More likely is that bipartisan support could emerge for reforms short of an amendment.

When President-elect Joe Biden sought to ameliorate tensions between the moderates he represented and the left-leaning progressives who backed Senator Bernie Sanders for the Democratic nomination, a committee reviewed the Democrats’ platform on criminal justice. In its report the committee praised Obama for commuting the sentences of hundreds of Americans “serving unjust sentences” and made it clear it supported “the continued use of the president’s clemency powers to secure the release of those serving unduly long sentences.”

But the committee also proposed establishing an independent board “to ensure an appropriate, effective process for using clemency, especially to address systemic racism and other priorities” — a notion that Republicans, facing at least four years out of the White House and thus without any voice in offering pardons or clemency, might conceivably embrace. Failing that, it is possible that Biden could proceed with that plan under an executive order.

“The Biden plan would make sure the power of the pardon was used more consistently and more justly,” says Daniel J. Urman, who teaches constitutional law at Northeastern University. “And the board could have formerly incarcerated people on it. That would increase its use for mercy. And hopefully decrease its use for cronyism.”

This issue surely will flare if Trump pardons family members and tries to pardon himself — yet another unprecedented presidential act. Trump has argued that he has the “absolute right” to pardon himself, though he also has said that there would be no reason to do so because “I have done nothing wrong.”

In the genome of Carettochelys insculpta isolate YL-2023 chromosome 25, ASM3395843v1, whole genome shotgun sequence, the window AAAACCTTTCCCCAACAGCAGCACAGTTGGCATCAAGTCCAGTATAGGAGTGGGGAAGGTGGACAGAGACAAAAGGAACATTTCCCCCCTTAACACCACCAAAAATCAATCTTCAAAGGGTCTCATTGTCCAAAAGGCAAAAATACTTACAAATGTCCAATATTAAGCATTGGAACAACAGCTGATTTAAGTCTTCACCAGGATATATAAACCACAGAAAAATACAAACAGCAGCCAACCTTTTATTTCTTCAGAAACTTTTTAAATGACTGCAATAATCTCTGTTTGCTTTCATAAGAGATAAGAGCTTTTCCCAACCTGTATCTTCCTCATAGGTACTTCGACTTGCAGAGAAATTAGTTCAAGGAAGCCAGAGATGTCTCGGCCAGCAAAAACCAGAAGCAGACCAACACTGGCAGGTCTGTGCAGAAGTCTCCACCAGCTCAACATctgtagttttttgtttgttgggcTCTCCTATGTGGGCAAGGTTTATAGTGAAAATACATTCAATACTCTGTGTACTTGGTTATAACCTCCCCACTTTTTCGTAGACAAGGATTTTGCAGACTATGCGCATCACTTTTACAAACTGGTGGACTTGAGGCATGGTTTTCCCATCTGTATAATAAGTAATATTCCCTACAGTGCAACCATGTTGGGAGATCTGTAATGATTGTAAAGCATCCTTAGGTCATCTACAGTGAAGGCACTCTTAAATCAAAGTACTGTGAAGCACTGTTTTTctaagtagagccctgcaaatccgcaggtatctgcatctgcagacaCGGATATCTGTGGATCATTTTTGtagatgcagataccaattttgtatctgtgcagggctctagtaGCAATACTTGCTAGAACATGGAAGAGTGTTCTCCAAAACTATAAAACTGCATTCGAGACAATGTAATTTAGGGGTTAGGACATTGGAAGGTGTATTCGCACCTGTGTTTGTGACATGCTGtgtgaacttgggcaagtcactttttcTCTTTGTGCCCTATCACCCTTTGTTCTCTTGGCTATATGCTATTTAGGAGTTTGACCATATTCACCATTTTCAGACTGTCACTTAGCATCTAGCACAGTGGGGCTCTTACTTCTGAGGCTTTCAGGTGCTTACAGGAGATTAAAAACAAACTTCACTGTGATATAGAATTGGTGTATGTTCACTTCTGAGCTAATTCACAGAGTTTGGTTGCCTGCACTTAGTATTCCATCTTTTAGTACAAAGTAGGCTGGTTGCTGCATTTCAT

Ruling just days before Nixon resigned the presidency, the Justice Department’s Office of Legal Counsel said “it would seem” that a chief executive could not pardon himself. But that ruling is 46 years old, the word “seem” provides little deterrent, and Trump in the past four years has shown that he does not feel bound by precedent or legal opinions that conflict with his interests, inclinations, and impulses.

If, in his last days in office, the president issues multiple pardons to political cronies and political criminals, the backlash will change, and supercharge, the entire debate. “There are larger questions” at stake, says Michaels, the UCLA legal scholar, “such as do we want to cut off, or even severely constrain, opportunities for executive clemency, when such clemency may serve to remedy gross miscarriages of justice?”

After the Trump years, the country may face few more significant questions than the character of justice and how it is applied.

David Shribman, former Washington bureau chief for the Globe, is executive editor emeritus of the Pittsburgh Post-Gazette and scholar-in-residence at Carnegie Mellon University.